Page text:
Tucked away in a back room of the Gloucester Senior Citizens Centre, secrets of the past are being uncovered.
Stories are told about a murder in Ireland long ago, the Lord Lieutenant’s call for a reward to help solve the case, and mysterious circumstances to a family’s relocation to Australia.
It’s tales you’d expect to hear in an Agatha Christie or Arthur Conan Doyle novel; but for these members of Gloucester District University of the Third Age (U3A) it’s just a chat about their family history.
Now in its third term, the Family History Discussion Group meet for a couple of hours twice a term to talk about the trials and tribulations of tracing their family histories.
Run by Lyn Stewart the group works in a fairly laid back fashion, each telling the tales of what they have uncovered or what issues they have encountered.
Lyn’s journey into her family history, the Murphy’s from Ireland, has resulted in a very interesting tale of a distant relative who was murdered.
“Two days after the murder, a reward was posted,” she explained.
As she held in her hand a copy of the reward call upon by the Lord Lieutenant or Ireland, she retold the story of the murder, which to this day remains unsolved.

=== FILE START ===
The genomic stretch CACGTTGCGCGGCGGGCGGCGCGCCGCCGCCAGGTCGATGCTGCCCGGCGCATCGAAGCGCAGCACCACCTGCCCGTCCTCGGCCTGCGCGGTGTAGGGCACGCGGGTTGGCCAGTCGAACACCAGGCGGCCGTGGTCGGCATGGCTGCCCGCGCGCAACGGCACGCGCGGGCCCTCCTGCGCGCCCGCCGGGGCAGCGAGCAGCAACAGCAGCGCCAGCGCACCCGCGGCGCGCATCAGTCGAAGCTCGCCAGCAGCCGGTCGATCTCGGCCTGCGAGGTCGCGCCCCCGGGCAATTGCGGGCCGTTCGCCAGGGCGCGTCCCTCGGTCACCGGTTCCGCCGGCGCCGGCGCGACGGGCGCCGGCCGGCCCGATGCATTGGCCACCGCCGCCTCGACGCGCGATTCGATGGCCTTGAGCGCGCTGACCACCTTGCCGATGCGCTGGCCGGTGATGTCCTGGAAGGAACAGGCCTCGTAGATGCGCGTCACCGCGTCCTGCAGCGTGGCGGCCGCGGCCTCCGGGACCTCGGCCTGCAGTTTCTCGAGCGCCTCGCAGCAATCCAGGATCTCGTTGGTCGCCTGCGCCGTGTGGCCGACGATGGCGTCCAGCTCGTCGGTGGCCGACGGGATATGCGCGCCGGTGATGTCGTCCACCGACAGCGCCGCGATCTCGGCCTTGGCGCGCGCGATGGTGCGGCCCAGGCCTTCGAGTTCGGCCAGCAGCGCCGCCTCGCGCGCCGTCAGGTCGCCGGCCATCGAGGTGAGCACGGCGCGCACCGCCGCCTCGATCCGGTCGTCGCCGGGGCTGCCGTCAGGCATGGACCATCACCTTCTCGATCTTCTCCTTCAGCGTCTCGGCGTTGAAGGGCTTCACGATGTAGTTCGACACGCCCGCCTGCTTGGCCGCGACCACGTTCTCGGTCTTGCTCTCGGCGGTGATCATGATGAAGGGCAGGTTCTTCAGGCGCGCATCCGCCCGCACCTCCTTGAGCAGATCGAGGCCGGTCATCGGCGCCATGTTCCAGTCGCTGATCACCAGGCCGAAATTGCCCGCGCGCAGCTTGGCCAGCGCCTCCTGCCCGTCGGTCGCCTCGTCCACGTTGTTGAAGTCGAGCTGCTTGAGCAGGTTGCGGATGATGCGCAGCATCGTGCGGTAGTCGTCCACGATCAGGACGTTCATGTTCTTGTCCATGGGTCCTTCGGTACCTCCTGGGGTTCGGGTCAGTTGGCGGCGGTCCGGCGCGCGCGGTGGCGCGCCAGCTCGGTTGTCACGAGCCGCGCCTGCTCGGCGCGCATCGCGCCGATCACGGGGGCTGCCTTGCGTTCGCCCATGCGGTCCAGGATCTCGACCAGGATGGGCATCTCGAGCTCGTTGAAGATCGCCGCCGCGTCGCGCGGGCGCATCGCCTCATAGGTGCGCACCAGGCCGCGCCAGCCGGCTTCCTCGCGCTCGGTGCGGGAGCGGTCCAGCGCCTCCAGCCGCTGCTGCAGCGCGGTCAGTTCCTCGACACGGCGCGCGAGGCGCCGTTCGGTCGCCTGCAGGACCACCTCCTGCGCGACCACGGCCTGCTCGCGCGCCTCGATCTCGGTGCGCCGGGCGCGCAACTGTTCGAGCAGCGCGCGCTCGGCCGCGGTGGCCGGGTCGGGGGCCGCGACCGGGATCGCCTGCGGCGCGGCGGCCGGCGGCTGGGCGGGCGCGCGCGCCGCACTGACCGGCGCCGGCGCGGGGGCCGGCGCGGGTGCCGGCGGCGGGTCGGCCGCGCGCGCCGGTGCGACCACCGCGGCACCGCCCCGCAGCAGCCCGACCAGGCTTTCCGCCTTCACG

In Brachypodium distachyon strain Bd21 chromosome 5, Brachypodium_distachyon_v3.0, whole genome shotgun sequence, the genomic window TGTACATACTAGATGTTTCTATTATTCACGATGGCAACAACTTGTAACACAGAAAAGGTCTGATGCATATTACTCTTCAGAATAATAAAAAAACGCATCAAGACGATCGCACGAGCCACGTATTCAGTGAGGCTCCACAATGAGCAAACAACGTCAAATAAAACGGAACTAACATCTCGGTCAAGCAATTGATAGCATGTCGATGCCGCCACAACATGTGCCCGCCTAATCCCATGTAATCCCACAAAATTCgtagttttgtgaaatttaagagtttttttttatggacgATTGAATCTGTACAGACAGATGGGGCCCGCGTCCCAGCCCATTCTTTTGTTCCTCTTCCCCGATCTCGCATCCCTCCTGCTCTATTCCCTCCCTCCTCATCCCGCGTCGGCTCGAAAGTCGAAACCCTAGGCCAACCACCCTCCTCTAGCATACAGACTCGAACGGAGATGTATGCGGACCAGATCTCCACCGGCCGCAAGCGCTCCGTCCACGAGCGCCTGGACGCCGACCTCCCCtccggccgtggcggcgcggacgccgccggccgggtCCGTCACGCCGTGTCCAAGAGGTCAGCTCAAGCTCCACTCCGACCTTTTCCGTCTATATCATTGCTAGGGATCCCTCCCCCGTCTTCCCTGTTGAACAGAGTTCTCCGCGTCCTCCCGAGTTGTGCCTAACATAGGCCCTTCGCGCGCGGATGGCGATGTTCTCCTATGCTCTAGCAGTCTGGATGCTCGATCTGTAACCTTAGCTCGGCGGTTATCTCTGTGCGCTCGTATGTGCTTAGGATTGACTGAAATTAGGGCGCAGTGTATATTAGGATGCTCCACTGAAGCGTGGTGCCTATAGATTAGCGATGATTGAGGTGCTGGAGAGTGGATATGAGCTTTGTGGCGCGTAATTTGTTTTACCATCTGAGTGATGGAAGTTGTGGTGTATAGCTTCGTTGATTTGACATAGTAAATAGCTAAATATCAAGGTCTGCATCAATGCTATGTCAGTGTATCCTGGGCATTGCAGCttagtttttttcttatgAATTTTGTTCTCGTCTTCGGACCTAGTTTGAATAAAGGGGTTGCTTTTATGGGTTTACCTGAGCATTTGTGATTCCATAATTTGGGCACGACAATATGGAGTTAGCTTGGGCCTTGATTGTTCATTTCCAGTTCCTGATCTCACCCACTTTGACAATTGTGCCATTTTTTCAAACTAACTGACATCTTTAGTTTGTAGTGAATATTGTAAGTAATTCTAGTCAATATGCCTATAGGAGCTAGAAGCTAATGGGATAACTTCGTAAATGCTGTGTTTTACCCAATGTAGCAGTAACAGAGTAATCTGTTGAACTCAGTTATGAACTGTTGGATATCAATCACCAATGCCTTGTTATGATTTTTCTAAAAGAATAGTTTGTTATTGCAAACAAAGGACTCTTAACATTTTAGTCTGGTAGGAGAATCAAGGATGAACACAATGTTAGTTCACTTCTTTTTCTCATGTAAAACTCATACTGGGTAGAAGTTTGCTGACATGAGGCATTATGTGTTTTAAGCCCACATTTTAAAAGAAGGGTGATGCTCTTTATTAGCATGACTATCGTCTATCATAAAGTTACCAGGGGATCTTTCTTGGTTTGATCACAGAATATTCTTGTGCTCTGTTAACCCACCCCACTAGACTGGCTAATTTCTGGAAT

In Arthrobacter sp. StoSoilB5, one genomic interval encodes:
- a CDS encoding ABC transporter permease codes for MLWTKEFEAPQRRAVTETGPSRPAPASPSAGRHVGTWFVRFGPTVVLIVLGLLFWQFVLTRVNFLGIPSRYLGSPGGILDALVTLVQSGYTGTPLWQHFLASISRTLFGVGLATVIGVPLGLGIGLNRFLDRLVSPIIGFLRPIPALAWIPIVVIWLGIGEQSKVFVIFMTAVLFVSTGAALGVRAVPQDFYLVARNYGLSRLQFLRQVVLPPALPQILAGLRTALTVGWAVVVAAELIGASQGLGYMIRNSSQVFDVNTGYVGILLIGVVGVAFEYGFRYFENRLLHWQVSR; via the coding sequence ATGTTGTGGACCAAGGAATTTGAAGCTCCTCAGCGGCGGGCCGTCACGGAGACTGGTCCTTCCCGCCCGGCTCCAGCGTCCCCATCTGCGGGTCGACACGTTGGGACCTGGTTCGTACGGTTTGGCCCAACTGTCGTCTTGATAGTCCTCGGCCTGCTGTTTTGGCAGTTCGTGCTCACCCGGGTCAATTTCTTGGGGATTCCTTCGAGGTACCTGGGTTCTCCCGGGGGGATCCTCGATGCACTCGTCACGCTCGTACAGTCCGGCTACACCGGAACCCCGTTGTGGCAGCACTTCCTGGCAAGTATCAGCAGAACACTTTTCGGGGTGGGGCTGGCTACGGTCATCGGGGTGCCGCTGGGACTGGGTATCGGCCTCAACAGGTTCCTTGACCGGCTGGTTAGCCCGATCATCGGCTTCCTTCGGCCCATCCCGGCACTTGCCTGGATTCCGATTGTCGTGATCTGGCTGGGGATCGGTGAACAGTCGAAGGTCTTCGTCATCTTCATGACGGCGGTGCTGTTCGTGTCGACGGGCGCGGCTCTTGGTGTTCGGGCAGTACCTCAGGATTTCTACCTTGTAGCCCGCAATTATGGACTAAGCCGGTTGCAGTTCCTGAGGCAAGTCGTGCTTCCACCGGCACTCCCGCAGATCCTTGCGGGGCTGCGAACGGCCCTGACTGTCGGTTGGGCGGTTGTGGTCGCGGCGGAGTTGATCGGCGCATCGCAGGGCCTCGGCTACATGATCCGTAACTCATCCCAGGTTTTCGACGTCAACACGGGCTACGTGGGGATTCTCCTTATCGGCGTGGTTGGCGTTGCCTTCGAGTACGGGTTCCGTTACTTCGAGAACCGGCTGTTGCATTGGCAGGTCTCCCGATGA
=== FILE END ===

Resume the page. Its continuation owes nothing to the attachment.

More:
She’s been so inspired by her family history, she plans to write a book about it.
As each member shares a little bit of what they’ve uncovered about their family history’s and the many obstacles and road blocks they’ve encountered, it’s clear how passionate they all are about the journey. It’s takes a lot of detective work to piece together a family tree; chasing clues and following leads.
Methods that have helped are Government records, like Births, Death and Marriages or Immigration records. Road blocks seem to be around names; complete name changes, spelling and common names, like Joe Smith.
U3A has run genealogy programs before that covered how to find your family history, but Lyn thought a discussion group would be more useful for people to share ideas about how to find the answers and also to listen to the fascinating stories they have uncovered.
The Family History Discussion Group, like all the U3A activities, are open to anyone, retired or semi-retired 50 years or over, who are interested in getting involved. For more information about how to get involved email firstname.lastname@example.org or visit: http://gloucester.u3anet.org.au/